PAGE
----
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2010/1 Module Catalogue
Module Provider: Postgraduate Medical School Short Name: PHMM033
Level: M Module Co-ordinator: STEVENTON GB Dr (PGMS)
Number of credits: 15 Number of ECTS credits: 7.5
Module Availability
Assessment Pattern

100% course work in the form of two written research assignments in topics chosen by the Module leaders to meet the learning outcomes of the module. An aggregate mark of 50% must be achieved in order to pass the module.





Module Overview

Module 1 and a working knowledge of biology in relation to genetics.





Module Aims

The aims of the module are to provide the student with the basic concepts of pharmacogenomics and the importance of these concepts to the drug discovery and development process in relation to adverse drug events, biomarkers of disease susceptibility and the individualisation of medicine in the clinical setting now and in the future.





Learning Outcomes

By the end of the module students will be able to:





·        Understand the principles of pharmacogenomics





·        Appreciate the role of pharmacogenomics to the drug discovery and development process





·        Understand the central role that CYP2D6 plays in drug biotransformations and the clinical consequences of the genetic polymorphisms in this enzyme





·        Understand the role that the CYP2C subfamily has in drug biotransformations and the clinical consequences of the genetic polymorphisms in these enzymes





·        Understanding the central role that TPMT plays in the clinical outcomes of individuals undergoing therapy with 6-mercaptopurine or azathioprine drugs with respect to adverse drug reactions and failure of efficacy.





·        Appreciate the complex role that pharmacogenomics plays in adverse drug reactions.





·        Understanding of the role that drug transporter systems with respect to drug disposition and toxicity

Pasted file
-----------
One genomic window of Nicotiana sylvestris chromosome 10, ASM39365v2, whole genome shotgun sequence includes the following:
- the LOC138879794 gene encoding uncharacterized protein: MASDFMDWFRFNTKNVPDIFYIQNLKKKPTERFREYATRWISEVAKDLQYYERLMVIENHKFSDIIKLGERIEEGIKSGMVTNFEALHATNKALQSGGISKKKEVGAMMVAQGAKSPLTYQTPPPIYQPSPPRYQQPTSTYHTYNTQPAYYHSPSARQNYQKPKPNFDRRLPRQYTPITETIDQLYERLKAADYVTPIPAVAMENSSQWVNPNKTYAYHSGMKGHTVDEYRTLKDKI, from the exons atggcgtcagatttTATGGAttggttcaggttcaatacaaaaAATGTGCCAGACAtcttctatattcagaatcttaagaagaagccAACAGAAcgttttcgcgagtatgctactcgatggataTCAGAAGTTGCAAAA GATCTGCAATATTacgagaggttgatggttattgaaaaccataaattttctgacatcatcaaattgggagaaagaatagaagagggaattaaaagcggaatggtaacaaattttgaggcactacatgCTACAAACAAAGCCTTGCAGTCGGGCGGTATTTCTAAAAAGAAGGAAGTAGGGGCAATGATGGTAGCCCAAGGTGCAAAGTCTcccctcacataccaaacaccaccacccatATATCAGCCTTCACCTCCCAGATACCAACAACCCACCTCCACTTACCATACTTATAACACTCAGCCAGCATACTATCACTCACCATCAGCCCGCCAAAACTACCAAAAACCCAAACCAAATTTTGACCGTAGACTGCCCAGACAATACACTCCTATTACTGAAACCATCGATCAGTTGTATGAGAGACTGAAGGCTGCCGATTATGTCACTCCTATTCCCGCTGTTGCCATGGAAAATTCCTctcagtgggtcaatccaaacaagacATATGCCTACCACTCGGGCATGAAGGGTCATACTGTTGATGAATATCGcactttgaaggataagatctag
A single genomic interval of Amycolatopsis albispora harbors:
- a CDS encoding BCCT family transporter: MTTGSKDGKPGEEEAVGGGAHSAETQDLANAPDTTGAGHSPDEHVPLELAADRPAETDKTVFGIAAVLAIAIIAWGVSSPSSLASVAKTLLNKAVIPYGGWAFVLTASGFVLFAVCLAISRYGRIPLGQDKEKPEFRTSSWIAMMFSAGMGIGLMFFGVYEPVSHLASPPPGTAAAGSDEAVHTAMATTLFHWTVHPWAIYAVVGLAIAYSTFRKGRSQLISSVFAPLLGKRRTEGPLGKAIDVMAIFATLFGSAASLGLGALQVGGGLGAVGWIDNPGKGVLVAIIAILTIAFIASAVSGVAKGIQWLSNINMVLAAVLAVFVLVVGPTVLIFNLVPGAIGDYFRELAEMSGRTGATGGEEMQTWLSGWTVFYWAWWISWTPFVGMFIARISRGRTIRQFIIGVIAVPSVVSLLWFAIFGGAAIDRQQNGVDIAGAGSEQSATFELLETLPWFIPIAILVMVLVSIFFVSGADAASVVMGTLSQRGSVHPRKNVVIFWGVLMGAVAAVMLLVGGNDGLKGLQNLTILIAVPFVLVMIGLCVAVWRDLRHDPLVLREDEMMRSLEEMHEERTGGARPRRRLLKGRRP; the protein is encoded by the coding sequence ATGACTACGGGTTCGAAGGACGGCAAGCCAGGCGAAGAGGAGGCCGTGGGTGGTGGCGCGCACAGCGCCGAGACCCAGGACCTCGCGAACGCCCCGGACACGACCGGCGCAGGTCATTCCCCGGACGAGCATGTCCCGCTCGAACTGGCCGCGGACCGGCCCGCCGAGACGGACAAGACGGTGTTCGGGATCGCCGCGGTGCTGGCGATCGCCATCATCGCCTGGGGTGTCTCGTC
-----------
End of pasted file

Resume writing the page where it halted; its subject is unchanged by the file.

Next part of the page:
·        Ability to interpret and integrate pharmacogenomics information





·        Gained problem solving abilities in relation to pharmacogenomics





·        Be able to apply these skills in the assessment of actual and potential adverse drug reactions





Module Content

Definition of terms.

 ·        Pharmacogenomics in relation to genotype, phenotype, SNPs, haplotypes, biochemistry and molecular biology.

 ·        Major cytochrome P450 biotransformation enzymes known to have clinical relevant pharmacogenomics variation in relation to adverse drug reactions, CYP2D6, CYP2C9, CYP2C19.

 ·        Major conjugating P450 biotransformation enzymes known to have clinical relevant pharmacogenomics variation in relation to adverse drug reactions, TPMT, NAT2, UGT1A1.

 ·        Role of drug transporters in drug disposition and adverse drug reactions.

 ·        Pharmacogenomic biomarkers of disease susceptibilities (drug metabolism enzymes, transporters, receptors) as future potential drug development candidates.

 ·        The role of pharmacogenomics in clinical trials.

 ·        Population ethnic pharmacogenomic variations and the implication for the pharmaceutical industry.

 ·        The use of pharmacogenomics in preclinical development to predict potential adverse drug reactions in the clinical development phase of new chemical entities (NCEs).

 ·        What role do the regulatory agencies see for pharmacogenomics now and in the future.

  ·        Future perspectives for pharmacogenomics in personalised medicines.




Methods of Teaching/Learning

A balance of lectures, case studies and group workshops delivered by members of the University of Surrey, other academic institutions and invited external experts usually consultants or working in the regulatory or pharmaceutical industry.




Selected Texts/Journals

Pre-course web-based research. Printed notes and references will support this module where necessary. Further recommended reading includes:

Pharmacogenomics and Personalised Medicine, 2008 (Ed. Cohen, N.), Humana Press, New York, . ISBN 978-1-934115-04-6.

Pharmacogenomics data base:

CYP alleles data base:

NAT alleles data base:

Ingelman-Sundberg, M, Sim, S C. (2010). Pharmacogenetic biomarkers as tools for improved drug therapy; emphasis on the cytochrome P450 system. Biochem. Biophys. Res. Comm., 396, 90–94.

Kirchheiner, J, Seeringer, A. (2007). Clinical implications of pharmacogenetics of cytochrome P450 drug metabolizing enzymes. Biochim. Biophys. Acta, 1770, 489–494.

Limdi, N A, Arnett, D K, Goldstein, J A, Beasley T M, McGwin, G, Adler, B K,

Acton, R T. (2008). Influence of CYP2C9 and VKORC1 on warfarin dose,

anticoagulation attainment and maintenance among European, American and African Americans. Pharmacogenomics,  9, 511–526.

Marsh, S, Hoskins, J M. (2010). Irinotecan Pharmacogenomics. Pharmacogenomics, 11, 1003–1010.

Rosemary, J, Adithan, C. (2008). The Pharmacogenetics of CYP2C9 and CYP2C19: Ethnic Variation and Clinical Significance. Curr. Clin. Pharmacol., 2, 93-109.

Yee, S W, Chen, L, Giacomini, K M. (2010). Pharmacogenomics of membrane transporters: past, present and future. Pharmacogenomics , 11, 475–479

Last Updated
December 2010